• Scan the barcodes (UPC or QR code) online without actually going to the store.
  • Record the inaudible sound that is played at store entrances for recognizing walk-ins
  • GPS hack to allow the user to search more stores

I decided to use the first method to see how long it would take for me to get caught and what would happen if I do get banned. I did a simple google search for sites that have images of the barcodes  for the products available to scan at the participating stores. I found a site where the barcodes are most up-to-date. With this, I started scanning the barcodes daily. It was extremely easy to gather the kicks as the barcodes are still images that can be captured by the camera steadily. Using this method, I was able to collect roughly about 200 kicks a day. However, the judgement date finally came for me on the 9th day where I received a big red notice right when I launched the app. Also, another error message was given when I try to use my kicks to redeem for rewards.

On Shopkick’s Facebook page, I found that many Shopkick users are complaining for getting banned for no apparent reason and getting no respond when they emailed this problem in. One of administrators for the page made the following comment: “Hi all- We do not ban users for redeeming rewards. If you were banned and not scanning barcodes from a website send us an email at Thanks!-shopkick Cat.” I decided to send in an email to see if they would actually reinstate my account with no questions asked. For the moment, I will keep my fingers crossed and hope for some good news from Shopkick.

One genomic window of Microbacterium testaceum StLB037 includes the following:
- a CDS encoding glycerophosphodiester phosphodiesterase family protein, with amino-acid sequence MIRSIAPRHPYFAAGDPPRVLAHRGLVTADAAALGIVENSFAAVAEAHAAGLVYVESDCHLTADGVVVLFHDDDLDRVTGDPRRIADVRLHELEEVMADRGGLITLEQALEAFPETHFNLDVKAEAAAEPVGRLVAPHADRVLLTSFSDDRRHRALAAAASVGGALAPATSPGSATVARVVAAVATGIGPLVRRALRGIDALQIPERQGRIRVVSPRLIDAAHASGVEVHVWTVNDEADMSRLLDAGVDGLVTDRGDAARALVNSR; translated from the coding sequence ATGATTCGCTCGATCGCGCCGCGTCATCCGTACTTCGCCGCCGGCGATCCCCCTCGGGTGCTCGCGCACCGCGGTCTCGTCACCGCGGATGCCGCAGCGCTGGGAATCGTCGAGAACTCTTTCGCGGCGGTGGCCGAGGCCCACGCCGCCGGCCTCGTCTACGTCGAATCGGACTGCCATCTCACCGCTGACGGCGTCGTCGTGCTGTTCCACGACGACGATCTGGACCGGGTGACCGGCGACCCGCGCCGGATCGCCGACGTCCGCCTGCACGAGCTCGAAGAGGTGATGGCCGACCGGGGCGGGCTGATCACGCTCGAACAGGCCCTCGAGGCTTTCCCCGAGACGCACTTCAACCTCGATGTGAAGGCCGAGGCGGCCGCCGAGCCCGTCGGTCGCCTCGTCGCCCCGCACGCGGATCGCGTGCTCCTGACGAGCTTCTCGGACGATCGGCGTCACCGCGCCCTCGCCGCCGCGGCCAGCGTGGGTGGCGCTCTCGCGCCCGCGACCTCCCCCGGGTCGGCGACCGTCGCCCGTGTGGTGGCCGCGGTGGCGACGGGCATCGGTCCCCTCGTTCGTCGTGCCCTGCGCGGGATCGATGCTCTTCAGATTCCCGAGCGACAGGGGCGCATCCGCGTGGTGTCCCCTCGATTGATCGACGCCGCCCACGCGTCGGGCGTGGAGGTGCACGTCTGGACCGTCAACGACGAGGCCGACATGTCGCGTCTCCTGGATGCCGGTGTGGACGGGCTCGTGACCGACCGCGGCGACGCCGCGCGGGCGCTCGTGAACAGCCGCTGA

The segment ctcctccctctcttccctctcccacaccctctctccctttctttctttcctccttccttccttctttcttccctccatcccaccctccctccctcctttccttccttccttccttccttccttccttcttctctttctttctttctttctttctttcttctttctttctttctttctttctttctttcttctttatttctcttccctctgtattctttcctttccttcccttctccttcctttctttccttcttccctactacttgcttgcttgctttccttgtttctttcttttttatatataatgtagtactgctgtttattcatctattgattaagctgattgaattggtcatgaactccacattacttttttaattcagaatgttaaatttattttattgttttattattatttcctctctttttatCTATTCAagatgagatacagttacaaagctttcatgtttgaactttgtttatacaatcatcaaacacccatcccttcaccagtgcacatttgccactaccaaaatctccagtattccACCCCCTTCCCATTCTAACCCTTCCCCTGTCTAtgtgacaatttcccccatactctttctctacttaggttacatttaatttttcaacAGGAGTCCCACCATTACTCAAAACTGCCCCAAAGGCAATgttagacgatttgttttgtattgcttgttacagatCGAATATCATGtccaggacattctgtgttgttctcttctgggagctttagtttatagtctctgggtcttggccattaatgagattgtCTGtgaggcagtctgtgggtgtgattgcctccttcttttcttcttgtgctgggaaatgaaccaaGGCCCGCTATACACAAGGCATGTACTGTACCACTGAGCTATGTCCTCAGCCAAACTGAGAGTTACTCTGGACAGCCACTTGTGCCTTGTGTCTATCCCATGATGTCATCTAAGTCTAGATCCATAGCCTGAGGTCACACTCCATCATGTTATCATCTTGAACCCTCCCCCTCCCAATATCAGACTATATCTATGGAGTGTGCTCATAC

Shopkick vs. Checkpoints for Users and Stores

May 20, 2012 3 comments

Shopkick and Checkpoints are both apps that give customers rewards for interacting with products. But what are the differences and similarities and which one is better?

First let’s talk about what both apps have in common: Both apps have a system that allows customers to gather credits and redeem those for rewards. The purpose of both apps is identical accordingly: direct the customer’s attention to certain products and bring customers into the store. Therefore, both shopkick and Checkpoints give you credits for scanning product barcodes. That’s how far the similarities go.

How are they different?